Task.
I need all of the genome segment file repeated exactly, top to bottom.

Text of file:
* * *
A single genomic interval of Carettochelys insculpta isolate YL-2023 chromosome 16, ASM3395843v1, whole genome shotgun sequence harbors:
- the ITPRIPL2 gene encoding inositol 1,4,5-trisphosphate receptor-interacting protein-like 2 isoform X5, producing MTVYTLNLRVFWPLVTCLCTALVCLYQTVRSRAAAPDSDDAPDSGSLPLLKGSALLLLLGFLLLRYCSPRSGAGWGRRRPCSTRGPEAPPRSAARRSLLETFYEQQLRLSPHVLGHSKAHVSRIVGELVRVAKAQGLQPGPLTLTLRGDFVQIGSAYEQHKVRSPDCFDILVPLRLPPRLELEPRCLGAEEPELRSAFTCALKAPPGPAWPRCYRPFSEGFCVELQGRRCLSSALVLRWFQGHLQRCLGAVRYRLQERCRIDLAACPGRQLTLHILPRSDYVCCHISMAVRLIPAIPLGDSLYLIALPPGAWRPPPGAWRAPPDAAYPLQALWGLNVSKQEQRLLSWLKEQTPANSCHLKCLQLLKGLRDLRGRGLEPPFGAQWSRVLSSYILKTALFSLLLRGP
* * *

A single genomic interval of Carettochelys insculpta isolate YL-2023 chromosome 16, ASM3395843v1, whole genome shotgun sequence harbors:
- the ITPRIPL2 gene encoding inositol 1,4,5-trisphosphate receptor-interacting protein-like 2 isoform X5, producing MTVYTLNLRVFWPLVTCLCTALVCLYQTVRSRAAAPDSDDAPDSGSLPLLKGSALLLLLGFLLLRYCSPRSGAGWGRRRPCSTRGPEAPPRSAARRSLLETFYEQQLRLSPHVLGHSKAHVSRIVGELVRVAKAQGLQPGPLTLTLRGDFVQIGSAYEQHKVRSPDCFDILVPLRLPPRLELEPRCLGAEEPELRSAFTCALKAPPGPAWPRCYRPFSEGFCVELQGRRCLSSALVLRWFQGHLQRCLGAVRYRLQERCRIDLAACPGRQLTLHILPRSDYVCCHISMAVRLIPAIPLGDSLYLIALPPGAWRPPPGAWRAPPDAAYPLQALWGLNVSKQEQRLLSWLKEQTPANSCHLKCLQLLKGLRDLRGRGLEPPFGAQWSRVLSSYILKTALFSLLLRGP